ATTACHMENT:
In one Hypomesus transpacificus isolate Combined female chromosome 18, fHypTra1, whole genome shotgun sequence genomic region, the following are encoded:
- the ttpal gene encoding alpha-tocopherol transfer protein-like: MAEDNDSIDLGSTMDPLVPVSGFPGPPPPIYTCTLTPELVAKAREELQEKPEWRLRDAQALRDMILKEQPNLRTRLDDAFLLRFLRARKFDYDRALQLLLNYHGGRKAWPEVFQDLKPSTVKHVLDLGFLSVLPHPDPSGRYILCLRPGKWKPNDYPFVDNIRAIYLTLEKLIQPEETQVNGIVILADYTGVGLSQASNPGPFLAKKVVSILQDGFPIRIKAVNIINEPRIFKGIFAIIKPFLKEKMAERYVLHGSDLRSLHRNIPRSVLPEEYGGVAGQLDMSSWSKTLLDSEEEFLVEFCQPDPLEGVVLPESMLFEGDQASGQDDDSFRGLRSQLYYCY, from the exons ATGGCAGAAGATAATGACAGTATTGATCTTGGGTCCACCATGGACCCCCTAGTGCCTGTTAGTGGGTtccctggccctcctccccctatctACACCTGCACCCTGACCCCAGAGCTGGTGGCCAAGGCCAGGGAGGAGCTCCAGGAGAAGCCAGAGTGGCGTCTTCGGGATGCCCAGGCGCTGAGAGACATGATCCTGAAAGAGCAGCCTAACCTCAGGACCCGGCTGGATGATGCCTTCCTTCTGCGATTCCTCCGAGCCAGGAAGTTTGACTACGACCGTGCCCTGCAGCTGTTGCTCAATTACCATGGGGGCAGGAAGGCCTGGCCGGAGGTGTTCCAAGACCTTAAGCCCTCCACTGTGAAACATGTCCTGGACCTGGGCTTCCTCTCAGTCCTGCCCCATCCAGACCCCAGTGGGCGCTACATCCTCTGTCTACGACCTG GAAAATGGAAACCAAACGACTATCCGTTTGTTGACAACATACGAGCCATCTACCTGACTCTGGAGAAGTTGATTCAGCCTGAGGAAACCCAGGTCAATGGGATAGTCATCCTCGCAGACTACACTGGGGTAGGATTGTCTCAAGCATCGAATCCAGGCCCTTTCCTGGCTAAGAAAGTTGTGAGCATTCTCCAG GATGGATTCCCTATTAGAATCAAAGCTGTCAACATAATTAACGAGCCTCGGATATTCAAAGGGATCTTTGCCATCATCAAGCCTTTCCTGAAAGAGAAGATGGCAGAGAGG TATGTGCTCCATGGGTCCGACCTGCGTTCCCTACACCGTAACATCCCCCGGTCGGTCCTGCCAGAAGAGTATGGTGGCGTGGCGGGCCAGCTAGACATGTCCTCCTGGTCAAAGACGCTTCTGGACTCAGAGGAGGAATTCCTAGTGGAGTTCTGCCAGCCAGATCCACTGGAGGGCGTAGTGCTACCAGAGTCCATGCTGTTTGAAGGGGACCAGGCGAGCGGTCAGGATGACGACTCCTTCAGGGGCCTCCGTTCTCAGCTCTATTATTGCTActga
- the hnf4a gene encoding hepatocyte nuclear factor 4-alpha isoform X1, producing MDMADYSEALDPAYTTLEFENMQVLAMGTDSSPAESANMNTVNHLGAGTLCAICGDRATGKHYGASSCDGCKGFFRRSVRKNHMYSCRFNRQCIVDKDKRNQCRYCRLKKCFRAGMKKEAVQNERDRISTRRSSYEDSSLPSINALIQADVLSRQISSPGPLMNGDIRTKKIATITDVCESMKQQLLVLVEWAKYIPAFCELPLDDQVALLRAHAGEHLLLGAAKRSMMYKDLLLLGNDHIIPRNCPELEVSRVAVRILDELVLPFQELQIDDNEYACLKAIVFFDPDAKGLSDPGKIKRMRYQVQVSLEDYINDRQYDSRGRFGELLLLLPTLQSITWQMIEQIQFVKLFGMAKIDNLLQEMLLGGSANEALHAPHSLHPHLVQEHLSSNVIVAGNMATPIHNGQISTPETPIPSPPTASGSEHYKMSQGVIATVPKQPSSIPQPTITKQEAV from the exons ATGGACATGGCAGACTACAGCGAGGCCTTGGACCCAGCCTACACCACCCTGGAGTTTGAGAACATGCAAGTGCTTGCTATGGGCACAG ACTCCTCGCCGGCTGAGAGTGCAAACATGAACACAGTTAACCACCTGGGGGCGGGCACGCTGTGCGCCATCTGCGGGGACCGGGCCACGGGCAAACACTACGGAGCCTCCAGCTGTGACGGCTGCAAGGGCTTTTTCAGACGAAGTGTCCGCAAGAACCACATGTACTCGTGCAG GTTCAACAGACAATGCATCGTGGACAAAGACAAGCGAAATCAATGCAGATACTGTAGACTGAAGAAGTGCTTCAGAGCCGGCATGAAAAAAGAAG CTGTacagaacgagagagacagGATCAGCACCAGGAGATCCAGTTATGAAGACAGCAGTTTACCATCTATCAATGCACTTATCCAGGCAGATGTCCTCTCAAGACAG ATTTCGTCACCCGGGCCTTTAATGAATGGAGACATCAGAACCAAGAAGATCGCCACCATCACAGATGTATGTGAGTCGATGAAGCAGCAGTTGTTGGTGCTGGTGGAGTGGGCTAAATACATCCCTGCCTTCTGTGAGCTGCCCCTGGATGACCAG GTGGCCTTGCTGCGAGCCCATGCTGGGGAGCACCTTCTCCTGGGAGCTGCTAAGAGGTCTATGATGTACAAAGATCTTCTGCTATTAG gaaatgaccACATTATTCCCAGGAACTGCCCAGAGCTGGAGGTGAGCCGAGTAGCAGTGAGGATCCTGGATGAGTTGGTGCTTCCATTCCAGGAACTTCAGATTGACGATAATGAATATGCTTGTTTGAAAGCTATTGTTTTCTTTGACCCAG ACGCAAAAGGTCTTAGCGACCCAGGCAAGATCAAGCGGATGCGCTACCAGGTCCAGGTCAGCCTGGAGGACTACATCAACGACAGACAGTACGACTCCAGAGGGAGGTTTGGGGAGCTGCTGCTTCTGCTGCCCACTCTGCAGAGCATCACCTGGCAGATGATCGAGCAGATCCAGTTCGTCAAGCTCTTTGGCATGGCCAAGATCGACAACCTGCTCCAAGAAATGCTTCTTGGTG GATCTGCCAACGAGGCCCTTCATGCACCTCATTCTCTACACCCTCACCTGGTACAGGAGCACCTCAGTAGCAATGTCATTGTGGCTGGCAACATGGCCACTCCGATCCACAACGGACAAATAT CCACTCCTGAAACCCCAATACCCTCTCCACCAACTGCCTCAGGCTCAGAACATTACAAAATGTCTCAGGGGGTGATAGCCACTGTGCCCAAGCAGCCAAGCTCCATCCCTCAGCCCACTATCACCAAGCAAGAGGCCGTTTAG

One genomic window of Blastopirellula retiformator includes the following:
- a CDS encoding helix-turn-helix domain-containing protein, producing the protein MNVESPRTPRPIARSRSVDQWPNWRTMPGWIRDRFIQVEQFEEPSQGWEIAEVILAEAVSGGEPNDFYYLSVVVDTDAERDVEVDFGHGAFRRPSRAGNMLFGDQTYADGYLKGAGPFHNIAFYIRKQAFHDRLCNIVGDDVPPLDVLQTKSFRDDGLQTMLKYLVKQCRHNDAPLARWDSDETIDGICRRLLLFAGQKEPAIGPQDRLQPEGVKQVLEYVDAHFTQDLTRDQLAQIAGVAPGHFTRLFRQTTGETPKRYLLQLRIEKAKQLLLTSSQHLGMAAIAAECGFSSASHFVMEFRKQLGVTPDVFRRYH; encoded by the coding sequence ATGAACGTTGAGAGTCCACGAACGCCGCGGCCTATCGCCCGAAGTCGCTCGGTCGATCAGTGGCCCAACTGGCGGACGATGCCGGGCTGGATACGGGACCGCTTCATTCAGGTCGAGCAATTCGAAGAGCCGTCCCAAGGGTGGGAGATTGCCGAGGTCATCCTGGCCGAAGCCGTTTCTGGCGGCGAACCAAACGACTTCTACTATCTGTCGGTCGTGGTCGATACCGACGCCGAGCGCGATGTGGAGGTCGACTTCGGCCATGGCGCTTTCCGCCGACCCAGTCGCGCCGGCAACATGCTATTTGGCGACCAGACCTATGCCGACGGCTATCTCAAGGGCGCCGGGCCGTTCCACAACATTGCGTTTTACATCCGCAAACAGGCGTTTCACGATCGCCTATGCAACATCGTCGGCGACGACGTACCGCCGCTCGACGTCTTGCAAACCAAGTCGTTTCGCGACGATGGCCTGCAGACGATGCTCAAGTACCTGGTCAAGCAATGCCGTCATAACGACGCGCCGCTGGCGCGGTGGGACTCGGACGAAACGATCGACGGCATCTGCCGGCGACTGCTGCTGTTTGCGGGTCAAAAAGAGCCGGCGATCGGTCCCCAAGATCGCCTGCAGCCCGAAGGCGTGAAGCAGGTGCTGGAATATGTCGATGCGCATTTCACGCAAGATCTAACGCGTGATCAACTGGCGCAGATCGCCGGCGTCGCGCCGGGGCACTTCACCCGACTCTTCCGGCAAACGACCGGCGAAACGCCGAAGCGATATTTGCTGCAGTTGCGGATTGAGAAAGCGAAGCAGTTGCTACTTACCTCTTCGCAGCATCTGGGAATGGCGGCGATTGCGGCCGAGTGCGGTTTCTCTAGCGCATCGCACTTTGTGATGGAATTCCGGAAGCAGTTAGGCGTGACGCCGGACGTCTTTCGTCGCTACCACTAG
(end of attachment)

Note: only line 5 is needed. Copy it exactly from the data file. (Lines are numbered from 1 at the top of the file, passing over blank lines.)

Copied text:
- a CDS encoding helix-turn-helix domain-containing protein, producing the protein MNVESPRTPRPIARSRSVDQWPNWRTMPGWIRDRFIQVEQFEEPSQGWEIAEVILAEAVSGGEPNDFYYLSVVVDTDAERDVEVDFGHGAFRRPSRAGNMLFGDQTYADGYLKGAGPFHNIAFYIRKQAFHDRLCNIVGDDVPPLDVLQTKSFRDDGLQTMLKYLVKQCRHNDAPLARWDSDETIDGICRRLLLFAGQKEPAIGPQDRLQPEGVKQVLEYVDAHFTQDLTRDQLAQIAGVAPGHFTRLFRQTTGETPKRYLLQLRIEKAKQLLLTSSQHLGMAAIAAECGFSSASHFVMEFRKQLGVTPDVFRRYH; encoded by the coding sequence ATGAACGTTGAGAGTCCACGAACGCCGCGGCCTATCGCCCGAAGTCGCTCGGTCGATCAGTGGCCCAACTGGCGGACGATGCCGGGCTGGATACGGGACCGCTTCATTCAGGTCGAGCAATTCGAAGAGCCGTCCCAAGGGTGGGAGATTGCCGAGGTCATCCTGGCCGAAGCCGTTTCTGGCGGCGAACCAAACGACTTCTACTATCTGTCGGTCGTGGTCGATACCGACGCCGAGCGCGATGTGGAGGTCGACTTCGGCCATGGCGCTTTCCGCCGACCCAGTCGCGCCGGCAACATGCTATTTGGCGACCAGACCTATGCCGACGGCTATCTCAAGGGCGCCGGGCCGTTCCACAACATTGCGTTTTACATCCGCAAACAGGCGTTTCACGATCGCCTATGCAACATCGTCGGCGACGACGTACCGCCGCTCGACGTCTTGCAAACCAAGTCGTTTCGCGACGATGGCCTGCAGACGATGCTCAAGTACCTGGTCAAGCAATGCCGTCATAACGACGCGCCGCTGGCGCGGTGGGACTCGGACGAAACGATCGACGGCATCTGCCGGCGACTGCTGCTGTTTGCGGGTCAAAAAGAGCCGGCGATCGGTCCCCAAGATCGCCTGCAGCCCGAAGGCGTGAAGCAGGTGCTGGAATATGTCGATGCGCATTTCACGCAAGATCTAACGCGTGATCAACTGGCGCAGATCGCCGGCGTCGCGCCGGGGCACTTCACCCGACTCTTCCGGCAAACGACCGGCGAAACGCCGAAGCGATATTTGCTGCAGTTGCGGATTGAGAAAGCGAAGCAGTTGCTACTTACCTCTTCGCAGCATCTGGGAATGGCGGCGATTGCGGCCGAGTGCGGTTTCTCTAGCGCATCGCACTTTGTGATGGAATTCCGGAAGCAGTTAGGCGTGACGCCGGACGTCTTTCGTCGCTACCACTAG